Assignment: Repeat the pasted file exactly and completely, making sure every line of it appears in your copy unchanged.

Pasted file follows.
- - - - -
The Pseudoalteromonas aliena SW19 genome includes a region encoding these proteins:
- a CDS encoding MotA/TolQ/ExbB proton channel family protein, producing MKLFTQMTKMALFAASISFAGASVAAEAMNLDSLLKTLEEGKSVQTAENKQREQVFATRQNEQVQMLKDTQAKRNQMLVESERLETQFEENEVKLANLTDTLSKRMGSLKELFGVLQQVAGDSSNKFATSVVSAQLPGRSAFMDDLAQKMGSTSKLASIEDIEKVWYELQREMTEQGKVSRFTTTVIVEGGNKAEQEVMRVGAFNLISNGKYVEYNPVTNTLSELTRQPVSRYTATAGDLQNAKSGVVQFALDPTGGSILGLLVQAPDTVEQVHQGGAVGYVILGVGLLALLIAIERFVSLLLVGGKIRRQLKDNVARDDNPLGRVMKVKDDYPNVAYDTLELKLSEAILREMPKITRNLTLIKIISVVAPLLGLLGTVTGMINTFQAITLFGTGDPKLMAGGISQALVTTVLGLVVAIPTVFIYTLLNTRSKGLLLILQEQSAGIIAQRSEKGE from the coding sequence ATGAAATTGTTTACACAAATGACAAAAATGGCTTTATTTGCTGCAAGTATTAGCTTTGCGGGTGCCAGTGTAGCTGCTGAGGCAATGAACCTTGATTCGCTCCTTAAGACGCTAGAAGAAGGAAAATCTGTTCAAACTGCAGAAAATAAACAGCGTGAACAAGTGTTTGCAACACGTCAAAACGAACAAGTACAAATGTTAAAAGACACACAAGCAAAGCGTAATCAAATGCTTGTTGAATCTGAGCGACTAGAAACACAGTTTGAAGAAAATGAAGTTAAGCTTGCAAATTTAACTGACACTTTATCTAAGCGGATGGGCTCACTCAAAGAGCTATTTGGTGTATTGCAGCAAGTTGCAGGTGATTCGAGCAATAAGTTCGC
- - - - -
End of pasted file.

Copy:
The Pseudoalteromonas aliena SW19 genome includes a region encoding these proteins:
- a CDS encoding MotA/TolQ/ExbB proton channel family protein, producing MKLFTQMTKMALFAASISFAGASVAAEAMNLDSLLKTLEEGKSVQTAENKQREQVFATRQNEQVQMLKDTQAKRNQMLVESERLETQFEENEVKLANLTDTLSKRMGSLKELFGVLQQVAGDSSNKFATSVVSAQLPGRSAFMDDLAQKMGSTSKLASIEDIEKVWYELQREMTEQGKVSRFTTTVIVEGGNKAEQEVMRVGAFNLISNGKYVEYNPVTNTLSELTRQPVSRYTATAGDLQNAKSGVVQFALDPTGGSILGLLVQAPDTVEQVHQGGAVGYVILGVGLLALLIAIERFVSLLLVGGKIRRQLKDNVARDDNPLGRVMKVKDDYPNVAYDTLELKLSEAILREMPKITRNLTLIKIISVVAPLLGLLGTVTGMINTFQAITLFGTGDPKLMAGGISQALVTTVLGLVVAIPTVFIYTLLNTRSKGLLLILQEQSAGIIAQRSEKGE from the coding sequence ATGAAATTGTTTACACAAATGACAAAAATGGCTTTATTTGCTGCAAGTATTAGCTTTGCGGGTGCCAGTGTAGCTGCTGAGGCAATGAACCTTGATTCGCTCCTTAAGACGCTAGAAGAAGGAAAATCTGTTCAAACTGCAGAAAATAAACAGCGTGAACAAGTGTTTGCAACACGTCAAAACGAACAAGTACAAATGTTAAAAGACACACAAGCAAAGCGTAATCAAATGCTTGTTGAATCTGAGCGACTAGAAACACAGTTTGAAGAAAATGAAGTTAAGCTTGCAAATTTAACTGACACTTTATCTAAGCGGATGGGCTCACTCAAAGAGCTATTTGGTGTATTGCAGCAAGTTGCAGGTGATTCGAGCAATAAGTTCGC